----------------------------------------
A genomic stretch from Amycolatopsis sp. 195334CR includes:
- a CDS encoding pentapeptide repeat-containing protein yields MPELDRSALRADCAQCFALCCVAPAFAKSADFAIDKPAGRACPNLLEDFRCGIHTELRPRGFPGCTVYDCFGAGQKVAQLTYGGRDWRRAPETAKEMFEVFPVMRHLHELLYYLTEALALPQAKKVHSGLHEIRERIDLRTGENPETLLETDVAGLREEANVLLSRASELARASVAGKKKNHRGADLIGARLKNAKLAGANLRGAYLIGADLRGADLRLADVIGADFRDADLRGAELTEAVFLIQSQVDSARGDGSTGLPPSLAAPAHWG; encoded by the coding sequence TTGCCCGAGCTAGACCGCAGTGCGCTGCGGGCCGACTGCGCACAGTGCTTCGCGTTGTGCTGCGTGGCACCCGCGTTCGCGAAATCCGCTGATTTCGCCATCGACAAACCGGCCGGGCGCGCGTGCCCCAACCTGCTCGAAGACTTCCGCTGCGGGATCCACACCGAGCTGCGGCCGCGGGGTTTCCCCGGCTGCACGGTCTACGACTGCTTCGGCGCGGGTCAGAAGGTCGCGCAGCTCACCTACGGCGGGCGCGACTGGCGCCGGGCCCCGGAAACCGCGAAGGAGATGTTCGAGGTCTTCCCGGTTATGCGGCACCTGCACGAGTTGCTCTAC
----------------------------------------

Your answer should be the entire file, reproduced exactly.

A genomic stretch from Amycolatopsis sp. 195334CR includes:
- a CDS encoding pentapeptide repeat-containing protein yields MPELDRSALRADCAQCFALCCVAPAFAKSADFAIDKPAGRACPNLLEDFRCGIHTELRPRGFPGCTVYDCFGAGQKVAQLTYGGRDWRRAPETAKEMFEVFPVMRHLHELLYYLTEALALPQAKKVHSGLHEIRERIDLRTGENPETLLETDVAGLREEANVLLSRASELARASVAGKKKNHRGADLIGARLKNAKLAGANLRGAYLIGADLRGADLRLADVIGADFRDADLRGAELTEAVFLIQSQVDSARGDGSTGLPPSLAAPAHWG; encoded by the coding sequence TTGCCCGAGCTAGACCGCAGTGCGCTGCGGGCCGACTGCGCACAGTGCTTCGCGTTGTGCTGCGTGGCACCCGCGTTCGCGAAATCCGCTGATTTCGCCATCGACAAACCGGCCGGGCGCGCGTGCCCCAACCTGCTCGAAGACTTCCGCTGCGGGATCCACACCGAGCTGCGGCCGCGGGGTTTCCCCGGCTGCACGGTCTACGACTGCTTCGGCGCGGGTCAGAAGGTCGCGCAGCTCACCTACGGCGGGCGCGACTGGCGCCGGGCCCCGGAAACCGCGAAGGAGATGTTCGAGGTCTTCCCGGTTATGCGGCACCTGCACGAGTTGCTCTAC